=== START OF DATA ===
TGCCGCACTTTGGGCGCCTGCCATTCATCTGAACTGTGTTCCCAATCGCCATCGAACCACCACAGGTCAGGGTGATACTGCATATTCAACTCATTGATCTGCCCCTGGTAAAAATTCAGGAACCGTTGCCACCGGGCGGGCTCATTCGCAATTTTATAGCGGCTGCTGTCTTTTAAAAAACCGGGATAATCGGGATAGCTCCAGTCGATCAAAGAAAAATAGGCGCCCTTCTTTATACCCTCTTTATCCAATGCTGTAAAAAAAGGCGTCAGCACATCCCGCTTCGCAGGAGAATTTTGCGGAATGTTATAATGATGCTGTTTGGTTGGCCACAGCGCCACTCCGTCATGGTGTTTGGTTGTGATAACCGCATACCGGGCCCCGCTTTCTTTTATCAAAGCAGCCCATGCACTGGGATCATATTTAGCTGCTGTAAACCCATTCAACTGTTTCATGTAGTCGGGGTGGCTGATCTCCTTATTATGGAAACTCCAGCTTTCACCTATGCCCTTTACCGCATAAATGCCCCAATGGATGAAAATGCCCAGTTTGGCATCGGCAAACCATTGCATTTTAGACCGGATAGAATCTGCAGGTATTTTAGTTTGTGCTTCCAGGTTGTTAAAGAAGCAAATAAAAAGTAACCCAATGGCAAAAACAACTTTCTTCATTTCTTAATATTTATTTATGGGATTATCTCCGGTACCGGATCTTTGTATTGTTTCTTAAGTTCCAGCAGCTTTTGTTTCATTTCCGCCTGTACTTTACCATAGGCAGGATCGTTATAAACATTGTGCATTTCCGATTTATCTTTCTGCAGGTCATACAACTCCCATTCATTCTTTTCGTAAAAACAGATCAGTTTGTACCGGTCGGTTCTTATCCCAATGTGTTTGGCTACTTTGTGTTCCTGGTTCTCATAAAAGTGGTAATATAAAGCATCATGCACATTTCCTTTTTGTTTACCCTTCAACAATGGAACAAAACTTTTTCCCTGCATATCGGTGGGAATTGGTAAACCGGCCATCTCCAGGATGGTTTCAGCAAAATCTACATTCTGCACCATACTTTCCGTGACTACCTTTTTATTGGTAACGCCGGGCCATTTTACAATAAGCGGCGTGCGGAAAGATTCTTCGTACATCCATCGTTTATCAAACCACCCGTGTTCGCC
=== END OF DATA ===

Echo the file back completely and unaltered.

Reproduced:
TGCCGCACTTTGGGCGCCTGCCATTCATCTGAACTGTGTTCCCAATCGCCATCGAACCACCACAGGTCAGGGTGATACTGCATATTCAACTCATTGATCTGCCCCTGGTAAAAATTCAGGAACCGTTGCCACCGGGCGGGCTCATTCGCAATTTTATAGCGGCTGCTGTCTTTTAAAAAACCGGGATAATCGGGATAGCTCCAGTCGATCAAAGAAAAATAGGCGCCCTTCTTTATACCCTCTTTATCCAATGCTGTAAAAAAAGGCGTCAGCACATCCCGCTTCGCAGGAGAATTTTGCGGAATGTTATAATGATGCTGTTTGGTTGGCCACAGCGCCACTCCGTCATGGTGTTTGGTTGTGATAACCGCATACCGGGCCCCGCTTTCTTTTATCAAAGCAGCCCATGCACTGGGATCATATTTAGCTGCTGTAAACCCATTCAACTGTTTCATGTAGTCGGGGTGGCTGATCTCCTTATTATGGAAACTCCAGCTTTCACCTATGCCCTTTACCGCATAAATGCCCCAATGGATGAAAATGCCCAGTTTGGCATCGGCAAACCATTGCATTTTAGACCGGATAGAATCTGCAGGTATTTTAGTTTGTGCTTCCAGGTTGTTAAAGAAGCAAATAAAAAGTAACCCAATGGCAAAAACAACTTTCTTCATTTCTTAATATTTATTTATGGGATTATCTCCGGTACCGGATCTTTGTATTGTTTCTTAAGTTCCAGCAGCTTTTGTTTCATTTCCGCCTGTACTTTACCATAGGCAGGATCGTTATAAACATTGTGCATTTCCGATTTATCTTTCTGCAGGTCATACAACTCCCATTCATTCTTTTCGTAAAAACAGATCAGTTTGTACCGGTCGGTTCTTATCCCAATGTGTTTGGCTACTTTGTGTTCCTGGTTCTCATAAAAGTGGTAATATAAAGCATCATGCACATTTCCTTTTTGTTTACCCTTCAACAATGGAACAAAACTTTTTCCCTGCATATCGGTGGGAATTGGTAAACCGGCCATCTCCAGGATGGTTTCAGCAAAATCTACATTCTGCACCATACTTTCCGTGACTACCTTTTTATTGGTAACGCCGGGCCATTTTACAATAAGCGGCGTGCGGAAAGATTCTTCGTACATCCATCGTTTATCAAACCACCCGTGTTCGCC